They're furry, fun loving and could be the key to getting your sedentary teen off the couch, finds a new study on dog ownership and adolescent physical activity.

"You can think of your dog not only as your best friend, but also a social support tool for being active," said John Sirard, Ph.D., the study's lead author and an assistant professor at the University of Virginia in Charlottesville.

In the study, which appears in the March issue of the American Journal of Preventive Medicine, Sirard and his colleagues surveyed 618 pairs of Minneapolis adolescents and their parents about the number of dogs in their home and how much time they spent in physical activity. For a week, 318 of those teens also wore accelerometers - devices used to collect data on time spent moving.

It turns out that teens from dog-owning families recorded greater amounts of movement on the accelerometer devices, even after researchers took into account demographic variables, like gender, race and socioeconomic status.

That might mean that teens with dogs could log about 15 additional minutes of moderate to vigorous physical activity per week, according to the authors.

The association with adolescent physical activity took the researchers by surprise. They expected that if anyone in the family were to walk the dog, it would be the parents. "If dog ownership has an effect, we hypothesized it would have an effect on adults, but we didn't see that. We saw it in the kids," Sirard said.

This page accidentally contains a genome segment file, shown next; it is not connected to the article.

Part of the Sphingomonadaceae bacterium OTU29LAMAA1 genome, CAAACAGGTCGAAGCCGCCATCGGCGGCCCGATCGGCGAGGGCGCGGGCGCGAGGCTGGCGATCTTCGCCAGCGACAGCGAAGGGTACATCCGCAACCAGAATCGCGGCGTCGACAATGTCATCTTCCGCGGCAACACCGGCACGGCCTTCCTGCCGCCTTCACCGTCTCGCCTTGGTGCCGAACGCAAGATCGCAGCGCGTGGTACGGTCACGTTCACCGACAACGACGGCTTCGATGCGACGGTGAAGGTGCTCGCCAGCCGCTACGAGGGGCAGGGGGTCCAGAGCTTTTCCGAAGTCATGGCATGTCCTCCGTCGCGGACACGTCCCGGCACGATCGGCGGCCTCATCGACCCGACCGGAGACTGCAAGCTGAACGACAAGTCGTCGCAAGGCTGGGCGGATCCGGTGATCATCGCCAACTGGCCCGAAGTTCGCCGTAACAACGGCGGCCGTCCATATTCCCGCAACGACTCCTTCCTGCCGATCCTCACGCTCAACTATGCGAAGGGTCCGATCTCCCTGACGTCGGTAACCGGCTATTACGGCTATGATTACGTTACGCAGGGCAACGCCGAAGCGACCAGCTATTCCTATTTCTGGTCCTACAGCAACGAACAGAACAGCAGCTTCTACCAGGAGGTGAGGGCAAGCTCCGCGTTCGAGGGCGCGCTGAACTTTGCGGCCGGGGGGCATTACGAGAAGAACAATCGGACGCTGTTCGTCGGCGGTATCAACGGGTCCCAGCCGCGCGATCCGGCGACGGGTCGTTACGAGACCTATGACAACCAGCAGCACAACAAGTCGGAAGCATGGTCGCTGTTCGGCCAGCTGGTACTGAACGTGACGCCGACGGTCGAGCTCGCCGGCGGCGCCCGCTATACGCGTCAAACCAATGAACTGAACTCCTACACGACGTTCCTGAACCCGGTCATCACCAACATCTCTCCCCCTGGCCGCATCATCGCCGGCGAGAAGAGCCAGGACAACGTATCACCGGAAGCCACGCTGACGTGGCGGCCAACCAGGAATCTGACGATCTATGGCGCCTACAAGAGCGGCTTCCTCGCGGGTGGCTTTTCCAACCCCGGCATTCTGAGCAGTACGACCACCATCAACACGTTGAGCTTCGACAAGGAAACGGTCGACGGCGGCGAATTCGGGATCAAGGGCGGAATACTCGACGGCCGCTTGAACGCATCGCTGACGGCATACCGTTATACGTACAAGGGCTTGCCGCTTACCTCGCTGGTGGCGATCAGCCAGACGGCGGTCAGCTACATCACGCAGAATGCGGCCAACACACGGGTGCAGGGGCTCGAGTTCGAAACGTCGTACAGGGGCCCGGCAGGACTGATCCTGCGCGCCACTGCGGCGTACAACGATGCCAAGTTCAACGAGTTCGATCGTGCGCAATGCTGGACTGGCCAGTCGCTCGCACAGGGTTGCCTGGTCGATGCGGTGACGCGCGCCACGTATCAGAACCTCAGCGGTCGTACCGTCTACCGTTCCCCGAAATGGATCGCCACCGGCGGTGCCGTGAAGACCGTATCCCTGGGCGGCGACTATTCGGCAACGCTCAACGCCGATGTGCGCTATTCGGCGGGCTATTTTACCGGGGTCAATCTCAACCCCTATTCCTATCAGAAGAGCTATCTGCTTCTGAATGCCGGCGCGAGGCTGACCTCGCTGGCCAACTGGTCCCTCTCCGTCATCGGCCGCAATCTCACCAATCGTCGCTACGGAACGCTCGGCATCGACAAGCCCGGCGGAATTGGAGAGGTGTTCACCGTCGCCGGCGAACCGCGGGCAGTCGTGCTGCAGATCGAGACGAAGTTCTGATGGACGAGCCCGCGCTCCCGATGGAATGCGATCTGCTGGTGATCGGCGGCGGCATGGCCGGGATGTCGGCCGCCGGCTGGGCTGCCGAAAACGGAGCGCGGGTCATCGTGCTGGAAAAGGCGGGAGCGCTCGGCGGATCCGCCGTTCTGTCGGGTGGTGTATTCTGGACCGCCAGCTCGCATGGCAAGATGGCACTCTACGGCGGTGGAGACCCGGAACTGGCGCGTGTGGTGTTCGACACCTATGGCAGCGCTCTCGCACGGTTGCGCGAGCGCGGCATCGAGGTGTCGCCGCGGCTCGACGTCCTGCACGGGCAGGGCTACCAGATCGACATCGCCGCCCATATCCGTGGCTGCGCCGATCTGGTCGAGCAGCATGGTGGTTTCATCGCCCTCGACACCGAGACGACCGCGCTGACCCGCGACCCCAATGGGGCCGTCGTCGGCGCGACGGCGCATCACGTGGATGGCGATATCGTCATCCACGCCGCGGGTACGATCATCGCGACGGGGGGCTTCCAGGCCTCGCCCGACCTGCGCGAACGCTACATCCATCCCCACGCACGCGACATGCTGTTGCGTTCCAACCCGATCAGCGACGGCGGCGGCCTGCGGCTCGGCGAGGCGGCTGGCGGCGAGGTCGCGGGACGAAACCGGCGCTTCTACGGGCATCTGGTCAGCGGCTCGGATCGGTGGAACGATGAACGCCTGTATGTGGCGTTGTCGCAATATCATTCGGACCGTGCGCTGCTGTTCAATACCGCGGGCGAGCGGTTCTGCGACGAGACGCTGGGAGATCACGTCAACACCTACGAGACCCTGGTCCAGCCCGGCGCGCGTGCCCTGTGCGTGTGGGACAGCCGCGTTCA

Finding ways to encourage teens' physical activity levels is critical, since time spent exercising drops precipitously after the elementary school years, said Cheryl B. Anderson, Ph.D., a visiting assistant professor of pediatrics at the Children's Nutrition Research Center at Baylor College of Medicine.

Despite the link that researchers established between dog ownership and teenagers' physical activity, they said they could not be certain that getting a dog means people will be more active. "It might be that more active people choose to get dogs because it fits their lifestyle already," Sirard said.

"You may walk it, you may not, but the fact that you have this animal in the house makes you get up off the chair more. Every bit of activity is important," Anderson said.

Sirard JR, et al. Dog ownership and adolescent physical activity. Am J Prev Med 40(3), 2011.

Health Behavior News Service